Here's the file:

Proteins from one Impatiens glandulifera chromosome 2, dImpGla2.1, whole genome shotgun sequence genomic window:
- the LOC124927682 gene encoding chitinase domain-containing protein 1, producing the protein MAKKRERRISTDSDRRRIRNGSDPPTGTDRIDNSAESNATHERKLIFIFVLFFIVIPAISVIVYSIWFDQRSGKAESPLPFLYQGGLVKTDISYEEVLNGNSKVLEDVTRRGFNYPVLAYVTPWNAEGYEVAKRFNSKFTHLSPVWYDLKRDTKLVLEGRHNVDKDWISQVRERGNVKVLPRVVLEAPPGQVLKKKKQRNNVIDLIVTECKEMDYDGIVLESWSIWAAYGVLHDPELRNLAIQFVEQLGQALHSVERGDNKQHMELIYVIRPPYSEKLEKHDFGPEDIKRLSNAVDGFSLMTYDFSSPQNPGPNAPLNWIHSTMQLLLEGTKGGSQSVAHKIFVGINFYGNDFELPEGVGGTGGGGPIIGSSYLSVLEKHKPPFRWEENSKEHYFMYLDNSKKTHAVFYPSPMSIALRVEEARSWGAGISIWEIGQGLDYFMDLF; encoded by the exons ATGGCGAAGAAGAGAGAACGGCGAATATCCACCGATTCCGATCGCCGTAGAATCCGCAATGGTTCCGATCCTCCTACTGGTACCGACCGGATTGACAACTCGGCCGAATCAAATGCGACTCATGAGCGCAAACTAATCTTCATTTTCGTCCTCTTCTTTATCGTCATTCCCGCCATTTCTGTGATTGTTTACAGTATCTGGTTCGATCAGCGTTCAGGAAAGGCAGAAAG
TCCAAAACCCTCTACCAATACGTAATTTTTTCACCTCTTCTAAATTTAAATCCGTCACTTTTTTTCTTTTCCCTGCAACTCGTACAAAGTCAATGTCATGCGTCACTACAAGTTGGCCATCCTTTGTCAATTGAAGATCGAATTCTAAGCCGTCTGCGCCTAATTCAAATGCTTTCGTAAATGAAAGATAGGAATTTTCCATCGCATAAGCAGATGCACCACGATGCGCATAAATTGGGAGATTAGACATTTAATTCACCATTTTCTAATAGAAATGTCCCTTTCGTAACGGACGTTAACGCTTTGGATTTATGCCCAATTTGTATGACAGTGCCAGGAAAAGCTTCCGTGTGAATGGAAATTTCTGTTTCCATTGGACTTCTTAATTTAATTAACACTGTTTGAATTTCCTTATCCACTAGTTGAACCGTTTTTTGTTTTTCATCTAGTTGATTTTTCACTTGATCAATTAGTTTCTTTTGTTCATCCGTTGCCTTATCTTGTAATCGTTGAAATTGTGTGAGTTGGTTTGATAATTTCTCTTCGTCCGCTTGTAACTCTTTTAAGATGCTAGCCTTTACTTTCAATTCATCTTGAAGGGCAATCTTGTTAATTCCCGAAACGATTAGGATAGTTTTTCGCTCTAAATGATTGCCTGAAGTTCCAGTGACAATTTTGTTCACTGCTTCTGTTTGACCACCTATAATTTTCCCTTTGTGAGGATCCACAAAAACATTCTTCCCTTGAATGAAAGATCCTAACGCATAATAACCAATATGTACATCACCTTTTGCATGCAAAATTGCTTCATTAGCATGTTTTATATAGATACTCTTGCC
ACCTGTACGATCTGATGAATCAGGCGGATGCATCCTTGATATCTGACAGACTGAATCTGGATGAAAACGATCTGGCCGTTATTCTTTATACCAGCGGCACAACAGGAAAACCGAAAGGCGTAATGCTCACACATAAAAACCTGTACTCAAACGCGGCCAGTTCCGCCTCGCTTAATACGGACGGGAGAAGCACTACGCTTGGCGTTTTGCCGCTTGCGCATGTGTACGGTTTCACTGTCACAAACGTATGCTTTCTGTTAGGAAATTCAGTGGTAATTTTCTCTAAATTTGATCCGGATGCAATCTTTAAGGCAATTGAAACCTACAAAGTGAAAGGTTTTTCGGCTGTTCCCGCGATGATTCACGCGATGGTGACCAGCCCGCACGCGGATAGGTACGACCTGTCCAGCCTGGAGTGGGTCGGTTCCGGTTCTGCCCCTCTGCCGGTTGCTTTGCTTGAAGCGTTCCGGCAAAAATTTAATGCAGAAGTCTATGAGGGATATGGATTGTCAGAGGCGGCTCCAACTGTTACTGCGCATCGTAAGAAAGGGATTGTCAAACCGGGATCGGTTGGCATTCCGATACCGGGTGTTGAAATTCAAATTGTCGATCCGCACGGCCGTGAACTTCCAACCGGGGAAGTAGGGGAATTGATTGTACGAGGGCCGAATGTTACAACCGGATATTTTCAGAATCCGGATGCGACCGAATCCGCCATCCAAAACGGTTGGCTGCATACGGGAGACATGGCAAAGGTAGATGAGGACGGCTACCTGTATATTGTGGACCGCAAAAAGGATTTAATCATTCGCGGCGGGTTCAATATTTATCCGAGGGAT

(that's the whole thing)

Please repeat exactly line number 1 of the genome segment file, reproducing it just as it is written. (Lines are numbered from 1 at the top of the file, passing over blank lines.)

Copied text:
Proteins from one Impatiens glandulifera chromosome 2, dImpGla2.1, whole genome shotgun sequence genomic window: